What's The Big Deal About Data?

Understanding the true available supply of nurses is vital in today’s health care environment.  The last national sample survey of registered nurses (RNs) by the Health Resources and Services Administration (HRSA) was completed in 2008 with no further updates or current data on the supply of RNs. As a result, a sample survey of more than 108,000 RNs was undertaken in 2013 by the National Council of State Boards of Nursing and the Forum of State Nursing Workforce Centers in January 2013. A minimum data set was used by the Collaborating Center for Nursing and included information such as gender, race, ethnicity, age, level of education, license type and status.

  Maintaining updated information presents an opportunity to:

  • predict nursing shortages;
  • allocate needed resources;
  • increase program development where appropriate; and
  • ascertain the need for recruitment efforts.

Understanding the value, the development of an infrastructure for the collection and analysis of interprofessional health care and workforce data was highlighted as a key recommendation in the landmark Institute of Medicine’s (IOM) report, The Future of Nursing: Leading Change, Advancing Health.

 

The State Board of Nursing has made the survey available to nurses upon licensure or at the time of re-license.  At this time, the survey is voluntary. Because of its importance in preparing for the health care needs of the future, Pillar 4 is continuing to advocate for a mandatory collection process. The ultimate goal is to have a system in place for mandatory collection of all healthcare professionals, including physicians, therapists, social workers, etc. By knowing where we are, we can determine where we need to be—and that’s the big deal about data.

Are you applying for your license or renewal?  Please take the time to fill out the voluntary data collection survey and spread the word to your colleagues.  It really is a big deal!  

by New Jersey Action Coalition | April 15, 2014

Tags: communication, data, interprofessional-collaboration, new-jersey

Diana Reyes

Hello, my name is Diana L. Reyes. I am currently pursuing a BSN at Rutgers University School of Nursing. I am about three quarters of the way through the program and I can say that maintaining accurate information about the number of nurses, the type of licensure obtained, their race, ethnicity and gender is very important. During my clinical rotations, I have noticed that many hospitals are lacking a diverse, multicultural nursing staff. There are very few nurses who know a second language that can reach a patient who does not know English. The concept of a phone interpreter while flawless on paper is often difficult and time consuming to execute in practice and does not help hospital staff navigate the cultural nuances present in the clinical setting. As a result, I would add a space or question to enable the nurses to indicate if they are fluent in a specific language. This set of data would allow the state of the New Jersey to further streamline target incentives and recruitment efforts to a very specific group of nurses. It would help the state to determine which areas lack diversity in the healthcare system and are in need of resources and program development. With this information, the state could help healthcare facilities engage in efforts to hire and retain a more diverse medical and nursing staff in an effort to reduce the cultural gaps present in the healthcare system (Dowd, 2012). I agree with Pillar 4 and also feel that this type of data collection should be mandatory. I am surprised it isn’t! Predictions place a nursing shortage in New Jersey of up to 23,358 by 2030 (“Nursing in New Jersey”, 2012). We need to be able to anticipate the needs in our state and address them before they become obstacles. In this regard, data certainly is a big deal! Data collection would enable New Jersey to formulate a cohesive and smooth-flowing healthcare system where diverse staff are able to support one another when encountering patients of different backgrounds and difficulties are anticipated and accounted for. Rest assured when I am apply for licensure I will be sure to fill out the voluntary data collection survey and serve as an advocate for my classmates to do the same. References Dowd, S. . (2012, December 11). Shani Dowd speaks about "Standards for Culturally and Linguistically Appropriate Services" (CLAS) . Retrieved from https://www.youtube.com/watch?v=ZWTIysGtOxM. Nursing in New Jersey. (2012) Retrieved July 3, 2014, from http://www.njni.org/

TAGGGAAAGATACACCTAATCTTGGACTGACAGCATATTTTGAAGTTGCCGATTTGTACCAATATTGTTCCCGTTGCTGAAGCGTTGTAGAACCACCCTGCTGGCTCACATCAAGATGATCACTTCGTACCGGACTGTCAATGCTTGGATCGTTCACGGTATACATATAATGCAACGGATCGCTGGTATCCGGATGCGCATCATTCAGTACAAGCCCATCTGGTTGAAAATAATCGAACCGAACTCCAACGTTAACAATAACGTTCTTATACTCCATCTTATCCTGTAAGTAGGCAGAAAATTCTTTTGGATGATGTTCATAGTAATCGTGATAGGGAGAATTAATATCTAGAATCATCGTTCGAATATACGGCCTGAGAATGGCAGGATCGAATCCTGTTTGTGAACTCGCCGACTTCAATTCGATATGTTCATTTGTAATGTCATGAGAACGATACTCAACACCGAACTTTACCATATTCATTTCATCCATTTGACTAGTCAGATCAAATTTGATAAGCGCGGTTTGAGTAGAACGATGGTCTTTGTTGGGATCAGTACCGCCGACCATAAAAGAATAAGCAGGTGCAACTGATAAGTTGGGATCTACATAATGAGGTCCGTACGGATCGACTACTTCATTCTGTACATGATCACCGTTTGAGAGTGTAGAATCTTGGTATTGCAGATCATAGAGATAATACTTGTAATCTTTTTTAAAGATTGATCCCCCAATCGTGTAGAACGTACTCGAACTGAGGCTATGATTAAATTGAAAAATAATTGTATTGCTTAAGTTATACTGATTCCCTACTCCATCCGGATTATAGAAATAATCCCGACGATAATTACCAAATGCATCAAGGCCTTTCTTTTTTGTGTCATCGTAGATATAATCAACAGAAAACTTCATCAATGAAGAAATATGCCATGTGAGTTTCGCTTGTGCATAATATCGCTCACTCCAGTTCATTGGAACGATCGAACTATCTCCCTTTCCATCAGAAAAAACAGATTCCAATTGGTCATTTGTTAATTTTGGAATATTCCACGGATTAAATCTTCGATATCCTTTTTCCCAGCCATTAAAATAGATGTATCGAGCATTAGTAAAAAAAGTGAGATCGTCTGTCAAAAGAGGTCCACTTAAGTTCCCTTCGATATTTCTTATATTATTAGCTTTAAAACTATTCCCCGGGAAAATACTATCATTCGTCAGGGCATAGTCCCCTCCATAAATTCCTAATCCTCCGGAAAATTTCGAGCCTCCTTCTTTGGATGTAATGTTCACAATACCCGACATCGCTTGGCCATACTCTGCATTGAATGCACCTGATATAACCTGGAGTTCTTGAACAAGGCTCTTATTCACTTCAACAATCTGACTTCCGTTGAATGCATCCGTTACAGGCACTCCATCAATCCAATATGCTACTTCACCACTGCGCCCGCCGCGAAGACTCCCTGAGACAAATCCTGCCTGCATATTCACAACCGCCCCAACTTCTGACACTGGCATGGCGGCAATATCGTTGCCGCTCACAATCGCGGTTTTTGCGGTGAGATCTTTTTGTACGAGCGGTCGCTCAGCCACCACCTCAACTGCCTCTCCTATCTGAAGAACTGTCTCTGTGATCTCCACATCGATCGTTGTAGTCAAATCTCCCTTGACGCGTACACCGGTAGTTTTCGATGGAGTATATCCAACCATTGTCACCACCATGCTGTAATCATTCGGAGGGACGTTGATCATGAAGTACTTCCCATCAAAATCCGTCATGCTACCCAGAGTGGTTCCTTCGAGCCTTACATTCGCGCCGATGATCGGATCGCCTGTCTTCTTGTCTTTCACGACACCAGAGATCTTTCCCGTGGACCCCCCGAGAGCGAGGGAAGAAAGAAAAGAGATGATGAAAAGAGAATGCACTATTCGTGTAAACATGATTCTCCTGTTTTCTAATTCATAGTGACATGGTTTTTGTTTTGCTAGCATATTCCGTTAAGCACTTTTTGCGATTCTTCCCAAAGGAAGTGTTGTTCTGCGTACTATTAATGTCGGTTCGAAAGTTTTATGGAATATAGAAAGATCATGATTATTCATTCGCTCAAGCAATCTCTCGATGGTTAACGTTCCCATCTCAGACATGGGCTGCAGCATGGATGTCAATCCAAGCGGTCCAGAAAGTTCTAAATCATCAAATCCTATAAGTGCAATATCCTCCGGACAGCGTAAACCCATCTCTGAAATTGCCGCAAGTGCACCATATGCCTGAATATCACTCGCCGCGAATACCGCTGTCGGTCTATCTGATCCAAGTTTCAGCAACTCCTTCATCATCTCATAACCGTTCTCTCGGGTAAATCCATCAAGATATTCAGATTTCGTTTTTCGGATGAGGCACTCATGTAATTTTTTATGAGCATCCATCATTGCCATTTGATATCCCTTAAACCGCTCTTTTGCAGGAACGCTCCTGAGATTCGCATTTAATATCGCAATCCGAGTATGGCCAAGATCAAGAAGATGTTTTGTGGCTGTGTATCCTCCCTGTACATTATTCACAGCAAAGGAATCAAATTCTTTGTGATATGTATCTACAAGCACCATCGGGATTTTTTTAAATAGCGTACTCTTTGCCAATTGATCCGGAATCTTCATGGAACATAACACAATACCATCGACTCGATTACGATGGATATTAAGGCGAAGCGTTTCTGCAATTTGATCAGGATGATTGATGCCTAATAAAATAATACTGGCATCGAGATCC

Posted on: July 3, 2014, 1:42 pm

Fernando Camacho

Hello, my name is Fernando Camacho and I am also pursuing a BSN degree at Rutgers University School of Nursing where I am currently enrolled in an accelerated nursing program. This program is geared for those who already have a degree and are looking to start a second career. This is the reason why I found your post to be of most relevance and importance. Over the last few years we have faced an economic downturn that has caused many to re-evaluate their career choices. Many in the labor force have gone back to school to enhance their degree, to obtain further certification, or even to change career paths. People may do this to make themselves more marketable, get a better paying job, or to pursue a career that they may find more rewarding. One theme that I have come across often is how our nation is facing a nursing shortage, which would lead one to believe that there is a favorable job market for new nurses. According to the Bureau of Labor Statistics "the employment of registered nurses is expected to grow at a 19% rate over the next decade, faster than the average for all other occupations", and these statistics have attracted many to this honorable profession (http://www.bls.gov/ooh/healthcare/registered-nurses.htm#tab-6). However, I think there is a lack of data pertaining with regards to the labor market for nurses in specific regions of the country. In the New Jersey/New York metropolitan area there appears to be a large nursing labor force and the national statistics may not be relevant for this area. The data you are looking to gather would be extremely valuable and would go a long way in guiding prospective and experienced nurses as to where the needs are so that we may better focus our efforts in those areas. Thank you for your post.